The next big environmental crisis: Indonesian New Guinea

We had a bit of fun with our 'Drop Bears' blog last week -- which was based on a legitimate scientific paper but was entirely in jest -- but we're being deadly serious now. 

In brief, the Indonesian half of the island of New Guinea -- one of three great remaining tropical wildernesses on Earth -- is under dire assault.  This is an issue that should light up the radar of conservationists throughout the world. 

Rampant oil palm development in Indonesia New Guinea  (photo (c) Ardiles Rante, Greenpeace).

Rampant oil palm development in Indonesia New Guinea (photo (c) Ardiles Rante, Greenpeace).

The other half of the island of New Guinea -- the nation of Papua New Guinea -- has certainly suffered its share of environmental ills, with rampant industrial logging and mining development, severe fires in the highlands, and the notorious SABLs -- Special Agricultural and Business Leases -- that have often been snapped up by foreign logging firms and now span some 11% of the nation's land area.

But the situation in Indonesian New Guinea -- the Provinces of Papua and West Papua -- is, if anything, even worse.  And it is likely to become one of the major rainforest crises of our time.

People in the know say its only a matter of time before environmental chaos descends in Indonesian New Guinea.  First, the government there places little emphasis on the rights of the island's many indigenous communities, who have lived on their traditional lands for millennia.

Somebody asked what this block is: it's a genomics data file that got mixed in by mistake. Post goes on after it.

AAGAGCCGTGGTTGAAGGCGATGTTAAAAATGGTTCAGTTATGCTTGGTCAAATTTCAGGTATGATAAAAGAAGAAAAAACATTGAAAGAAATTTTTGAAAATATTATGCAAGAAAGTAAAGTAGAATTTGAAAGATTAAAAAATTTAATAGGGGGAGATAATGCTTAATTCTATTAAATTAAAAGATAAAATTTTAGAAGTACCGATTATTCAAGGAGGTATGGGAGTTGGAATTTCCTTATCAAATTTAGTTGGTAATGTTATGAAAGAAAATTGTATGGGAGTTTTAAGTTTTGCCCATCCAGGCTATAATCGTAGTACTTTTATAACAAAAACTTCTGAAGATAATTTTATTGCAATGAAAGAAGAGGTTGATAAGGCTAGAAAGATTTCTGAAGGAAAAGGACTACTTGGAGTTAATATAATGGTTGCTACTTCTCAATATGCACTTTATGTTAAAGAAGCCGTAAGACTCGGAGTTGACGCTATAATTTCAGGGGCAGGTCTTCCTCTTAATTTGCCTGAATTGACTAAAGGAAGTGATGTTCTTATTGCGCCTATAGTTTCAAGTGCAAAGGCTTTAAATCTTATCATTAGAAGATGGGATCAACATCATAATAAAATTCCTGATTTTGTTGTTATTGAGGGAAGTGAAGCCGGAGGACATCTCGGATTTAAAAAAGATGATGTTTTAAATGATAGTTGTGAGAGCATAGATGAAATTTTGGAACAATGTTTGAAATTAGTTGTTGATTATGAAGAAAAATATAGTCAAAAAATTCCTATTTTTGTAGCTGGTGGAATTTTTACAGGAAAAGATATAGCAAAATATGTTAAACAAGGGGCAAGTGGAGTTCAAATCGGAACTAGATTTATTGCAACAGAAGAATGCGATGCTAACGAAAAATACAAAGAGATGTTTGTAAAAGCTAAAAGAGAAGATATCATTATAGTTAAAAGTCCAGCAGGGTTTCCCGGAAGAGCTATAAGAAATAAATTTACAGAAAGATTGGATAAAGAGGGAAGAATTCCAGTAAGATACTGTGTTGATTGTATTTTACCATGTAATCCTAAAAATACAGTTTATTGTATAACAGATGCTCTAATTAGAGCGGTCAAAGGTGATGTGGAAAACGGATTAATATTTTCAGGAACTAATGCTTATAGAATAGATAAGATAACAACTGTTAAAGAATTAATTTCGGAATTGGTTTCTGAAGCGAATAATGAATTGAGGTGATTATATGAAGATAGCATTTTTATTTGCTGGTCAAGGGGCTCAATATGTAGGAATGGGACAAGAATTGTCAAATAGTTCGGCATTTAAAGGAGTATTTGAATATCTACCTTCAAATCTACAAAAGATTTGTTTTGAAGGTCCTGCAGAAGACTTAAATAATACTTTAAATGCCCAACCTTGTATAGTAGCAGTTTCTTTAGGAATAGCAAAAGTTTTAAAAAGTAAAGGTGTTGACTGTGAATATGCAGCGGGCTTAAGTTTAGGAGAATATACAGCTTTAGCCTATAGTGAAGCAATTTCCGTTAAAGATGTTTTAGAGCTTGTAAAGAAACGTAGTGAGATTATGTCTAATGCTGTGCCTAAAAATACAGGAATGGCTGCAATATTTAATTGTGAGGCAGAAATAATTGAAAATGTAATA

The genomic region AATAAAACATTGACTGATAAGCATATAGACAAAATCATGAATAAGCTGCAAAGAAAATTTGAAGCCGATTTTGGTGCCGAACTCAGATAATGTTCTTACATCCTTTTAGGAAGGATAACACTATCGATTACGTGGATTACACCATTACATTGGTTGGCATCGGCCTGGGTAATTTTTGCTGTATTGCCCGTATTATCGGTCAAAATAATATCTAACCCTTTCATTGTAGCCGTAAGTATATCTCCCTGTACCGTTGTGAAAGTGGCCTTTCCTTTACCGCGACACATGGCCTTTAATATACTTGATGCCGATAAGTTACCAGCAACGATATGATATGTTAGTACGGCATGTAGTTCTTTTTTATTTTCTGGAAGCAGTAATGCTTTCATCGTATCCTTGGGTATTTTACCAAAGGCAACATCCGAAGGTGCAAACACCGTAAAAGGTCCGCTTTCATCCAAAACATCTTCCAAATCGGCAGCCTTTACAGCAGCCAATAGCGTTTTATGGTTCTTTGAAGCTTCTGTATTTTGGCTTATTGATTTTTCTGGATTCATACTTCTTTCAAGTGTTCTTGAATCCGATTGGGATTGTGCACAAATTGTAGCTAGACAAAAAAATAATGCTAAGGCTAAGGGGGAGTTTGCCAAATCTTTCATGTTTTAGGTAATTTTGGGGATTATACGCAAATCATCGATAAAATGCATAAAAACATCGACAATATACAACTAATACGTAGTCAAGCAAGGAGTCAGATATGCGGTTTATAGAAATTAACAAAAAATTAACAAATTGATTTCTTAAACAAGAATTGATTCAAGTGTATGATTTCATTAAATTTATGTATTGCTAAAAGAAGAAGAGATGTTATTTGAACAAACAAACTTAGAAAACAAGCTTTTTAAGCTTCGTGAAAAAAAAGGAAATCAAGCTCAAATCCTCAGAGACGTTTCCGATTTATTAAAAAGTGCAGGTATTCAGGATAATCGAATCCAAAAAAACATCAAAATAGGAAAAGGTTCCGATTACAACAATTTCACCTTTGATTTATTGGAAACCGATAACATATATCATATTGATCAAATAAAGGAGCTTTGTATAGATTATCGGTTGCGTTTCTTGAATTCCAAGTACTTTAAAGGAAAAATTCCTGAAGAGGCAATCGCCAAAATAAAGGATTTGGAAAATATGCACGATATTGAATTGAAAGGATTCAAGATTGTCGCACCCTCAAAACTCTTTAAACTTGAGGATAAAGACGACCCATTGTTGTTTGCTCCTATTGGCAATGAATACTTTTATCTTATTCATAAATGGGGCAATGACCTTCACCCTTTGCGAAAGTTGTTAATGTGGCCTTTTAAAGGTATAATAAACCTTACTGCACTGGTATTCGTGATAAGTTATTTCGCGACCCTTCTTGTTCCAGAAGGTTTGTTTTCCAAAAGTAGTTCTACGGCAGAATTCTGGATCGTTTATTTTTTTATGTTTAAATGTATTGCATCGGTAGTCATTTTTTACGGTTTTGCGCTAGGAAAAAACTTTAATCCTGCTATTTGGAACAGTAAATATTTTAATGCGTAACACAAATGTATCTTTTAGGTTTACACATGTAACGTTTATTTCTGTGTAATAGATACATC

Second, the Indonesian government has transmigrated millions of Javanese and other Indonesians to New Guinea, displacing traditional peoples and destroying native ecosystems in the process.  This program has been enormously unpopular with native New Guineans.

Third, oil palm is exploding across Indonesia New Guinea.  The Indonesians have a saying, "Sumatra was yesterday, Borneo is today, and New Guinea is tomorrow", reflecting their wildly ambitious plans to expand oil palm, logging, mining, and other developments across the island at the expense of native ecosystems.

Indonesia now has the world's highest absolute rate of forest destruction  (from Mongabay.com).

Indonesia now has the world's highest absolute rate of forest destruction (from Mongabay.com).

And finally, Indonesia President Joko Widodo has just announced a scheme to build a 4,000 kilometer-long 'Trans-Papuan Highway' across Indonesian New Guinea.  This has the potential to open up the island like a flayed fish, exposing it a range of new environmental pressures -- the results of which are often fatal for forests and biodiversity

We've been accustomed to hearing about environmental crises in Borneo, Sumatra, and the Amazon.  Unless the international community can convince the Indonesian government to change its tack, get ready to start hearing a lot more about environmental crises in Indonesian New Guinea too.

 

ALERT's campaign to save island paradise from loggers

ALERT today is launching a campaign to help tell the world about Woodlark Island -- a small but important paradise off the eastern coast of Papua New Guinea.